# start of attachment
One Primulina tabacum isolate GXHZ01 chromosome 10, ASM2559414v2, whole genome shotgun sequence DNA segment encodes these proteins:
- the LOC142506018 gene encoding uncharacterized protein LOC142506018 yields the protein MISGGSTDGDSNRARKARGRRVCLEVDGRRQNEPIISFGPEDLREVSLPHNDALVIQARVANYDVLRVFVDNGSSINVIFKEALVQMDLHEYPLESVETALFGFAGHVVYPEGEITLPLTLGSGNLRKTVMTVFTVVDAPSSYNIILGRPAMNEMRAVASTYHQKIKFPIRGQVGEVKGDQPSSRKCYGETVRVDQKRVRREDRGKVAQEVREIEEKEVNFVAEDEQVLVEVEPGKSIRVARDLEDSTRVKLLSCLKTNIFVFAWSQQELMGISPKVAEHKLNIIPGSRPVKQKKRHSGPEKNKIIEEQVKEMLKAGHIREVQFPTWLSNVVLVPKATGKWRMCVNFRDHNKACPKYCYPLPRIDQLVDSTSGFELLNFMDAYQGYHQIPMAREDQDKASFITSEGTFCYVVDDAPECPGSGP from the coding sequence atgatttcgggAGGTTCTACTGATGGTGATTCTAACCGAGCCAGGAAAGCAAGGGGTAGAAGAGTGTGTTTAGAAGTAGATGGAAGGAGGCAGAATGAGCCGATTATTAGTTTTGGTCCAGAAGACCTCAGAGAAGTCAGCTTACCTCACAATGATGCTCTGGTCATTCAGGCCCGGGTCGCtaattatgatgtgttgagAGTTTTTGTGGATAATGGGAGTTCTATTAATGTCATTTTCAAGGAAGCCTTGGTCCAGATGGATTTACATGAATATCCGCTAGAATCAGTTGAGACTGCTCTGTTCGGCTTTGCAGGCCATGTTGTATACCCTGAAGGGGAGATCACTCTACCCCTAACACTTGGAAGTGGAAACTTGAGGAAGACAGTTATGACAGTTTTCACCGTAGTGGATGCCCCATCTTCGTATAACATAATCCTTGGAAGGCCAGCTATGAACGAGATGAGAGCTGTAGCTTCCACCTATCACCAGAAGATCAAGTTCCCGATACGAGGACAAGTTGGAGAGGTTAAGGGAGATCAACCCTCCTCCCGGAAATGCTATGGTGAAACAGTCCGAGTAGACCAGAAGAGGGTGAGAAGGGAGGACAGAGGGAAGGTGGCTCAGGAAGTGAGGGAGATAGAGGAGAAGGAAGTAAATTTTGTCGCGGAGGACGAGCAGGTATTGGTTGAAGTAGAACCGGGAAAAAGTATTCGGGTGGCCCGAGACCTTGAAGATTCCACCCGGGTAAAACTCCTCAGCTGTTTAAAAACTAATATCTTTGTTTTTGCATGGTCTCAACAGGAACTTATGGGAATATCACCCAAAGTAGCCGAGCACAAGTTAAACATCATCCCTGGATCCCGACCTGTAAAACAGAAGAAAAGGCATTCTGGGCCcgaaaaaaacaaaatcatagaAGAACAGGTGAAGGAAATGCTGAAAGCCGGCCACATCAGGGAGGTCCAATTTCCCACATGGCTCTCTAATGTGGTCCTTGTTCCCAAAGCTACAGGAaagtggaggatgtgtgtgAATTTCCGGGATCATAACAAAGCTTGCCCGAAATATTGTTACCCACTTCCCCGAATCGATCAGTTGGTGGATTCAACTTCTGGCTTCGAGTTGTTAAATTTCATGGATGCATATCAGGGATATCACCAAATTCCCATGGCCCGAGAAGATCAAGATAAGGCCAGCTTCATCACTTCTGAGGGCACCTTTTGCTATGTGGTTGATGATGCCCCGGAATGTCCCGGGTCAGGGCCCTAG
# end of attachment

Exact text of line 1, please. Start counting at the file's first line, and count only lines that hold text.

One Primulina tabacum isolate GXHZ01 chromosome 10, ASM2559414v2, whole genome shotgun sequence DNA segment encodes these proteins: